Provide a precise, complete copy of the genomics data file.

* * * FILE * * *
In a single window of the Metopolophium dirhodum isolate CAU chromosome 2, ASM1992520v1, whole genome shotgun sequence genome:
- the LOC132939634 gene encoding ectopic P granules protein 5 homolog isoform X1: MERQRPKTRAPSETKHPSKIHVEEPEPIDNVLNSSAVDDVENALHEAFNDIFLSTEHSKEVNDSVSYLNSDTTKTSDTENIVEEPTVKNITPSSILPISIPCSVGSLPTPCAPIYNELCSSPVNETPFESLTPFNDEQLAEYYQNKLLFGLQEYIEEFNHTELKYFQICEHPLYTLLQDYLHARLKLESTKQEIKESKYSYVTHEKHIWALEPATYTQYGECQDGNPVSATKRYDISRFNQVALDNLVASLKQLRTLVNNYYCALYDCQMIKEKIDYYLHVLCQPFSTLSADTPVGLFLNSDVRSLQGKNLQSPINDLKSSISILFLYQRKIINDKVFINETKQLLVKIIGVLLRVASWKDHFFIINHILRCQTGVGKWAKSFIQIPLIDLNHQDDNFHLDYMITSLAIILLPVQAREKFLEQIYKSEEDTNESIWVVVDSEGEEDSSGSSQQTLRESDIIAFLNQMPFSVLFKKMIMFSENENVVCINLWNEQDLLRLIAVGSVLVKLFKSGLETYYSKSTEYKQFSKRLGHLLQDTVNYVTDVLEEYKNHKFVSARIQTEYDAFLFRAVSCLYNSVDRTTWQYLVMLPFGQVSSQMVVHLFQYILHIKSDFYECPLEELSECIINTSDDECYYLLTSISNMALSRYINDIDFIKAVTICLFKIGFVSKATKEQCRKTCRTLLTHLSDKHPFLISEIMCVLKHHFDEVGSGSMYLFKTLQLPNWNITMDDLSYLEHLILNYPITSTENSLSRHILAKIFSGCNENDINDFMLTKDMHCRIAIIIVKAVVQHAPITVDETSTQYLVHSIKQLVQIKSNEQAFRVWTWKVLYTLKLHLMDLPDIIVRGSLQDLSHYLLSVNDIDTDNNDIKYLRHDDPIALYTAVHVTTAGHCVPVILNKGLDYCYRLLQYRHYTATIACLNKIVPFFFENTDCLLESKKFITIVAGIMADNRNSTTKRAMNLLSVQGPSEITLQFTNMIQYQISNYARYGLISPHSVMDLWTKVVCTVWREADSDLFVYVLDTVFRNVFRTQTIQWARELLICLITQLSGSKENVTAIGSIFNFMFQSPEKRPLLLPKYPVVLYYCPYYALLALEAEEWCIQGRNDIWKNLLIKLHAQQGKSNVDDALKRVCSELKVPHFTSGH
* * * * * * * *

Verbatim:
In a single window of the Metopolophium dirhodum isolate CAU chromosome 2, ASM1992520v1, whole genome shotgun sequence genome:
- the LOC132939634 gene encoding ectopic P granules protein 5 homolog isoform X1: MERQRPKTRAPSETKHPSKIHVEEPEPIDNVLNSSAVDDVENALHEAFNDIFLSTEHSKEVNDSVSYLNSDTTKTSDTENIVEEPTVKNITPSSILPISIPCSVGSLPTPCAPIYNELCSSPVNETPFESLTPFNDEQLAEYYQNKLLFGLQEYIEEFNHTELKYFQICEHPLYTLLQDYLHARLKLESTKQEIKESKYSYVTHEKHIWALEPATYTQYGECQDGNPVSATKRYDISRFNQVALDNLVASLKQLRTLVNNYYCALYDCQMIKEKIDYYLHVLCQPFSTLSADTPVGLFLNSDVRSLQGKNLQSPINDLKSSISILFLYQRKIINDKVFINETKQLLVKIIGVLLRVASWKDHFFIINHILRCQTGVGKWAKSFIQIPLIDLNHQDDNFHLDYMITSLAIILLPVQAREKFLEQIYKSEEDTNESIWVVVDSEGEEDSSGSSQQTLRESDIIAFLNQMPFSVLFKKMIMFSENENVVCINLWNEQDLLRLIAVGSVLVKLFKSGLETYYSKSTEYKQFSKRLGHLLQDTVNYVTDVLEEYKNHKFVSARIQTEYDAFLFRAVSCLYNSVDRTTWQYLVMLPFGQVSSQMVVHLFQYILHIKSDFYECPLEELSECIINTSDDECYYLLTSISNMALSRYINDIDFIKAVTICLFKIGFVSKATKEQCRKTCRTLLTHLSDKHPFLISEIMCVLKHHFDEVGSGSMYLFKTLQLPNWNITMDDLSYLEHLILNYPITSTENSLSRHILAKIFSGCNENDINDFMLTKDMHCRIAIIIVKAVVQHAPITVDETSTQYLVHSIKQLVQIKSNEQAFRVWTWKVLYTLKLHLMDLPDIIVRGSLQDLSHYLLSVNDIDTDNNDIKYLRHDDPIALYTAVHVTTAGHCVPVILNKGLDYCYRLLQYRHYTATIACLNKIVPFFFENTDCLLESKKFITIVAGIMADNRNSTTKRAMNLLSVQGPSEITLQFTNMIQYQISNYARYGLISPHSVMDLWTKVVCTVWREADSDLFVYVLDTVFRNVFRTQTIQWARELLICLITQLSGSKENVTAIGSIFNFMFQSPEKRPLLLPKYPVVLYYCPYYALLALEAEEWCIQGRNDIWKNLLIKLHAQQGKSNVDDALKRVCSELKVPHFTSGH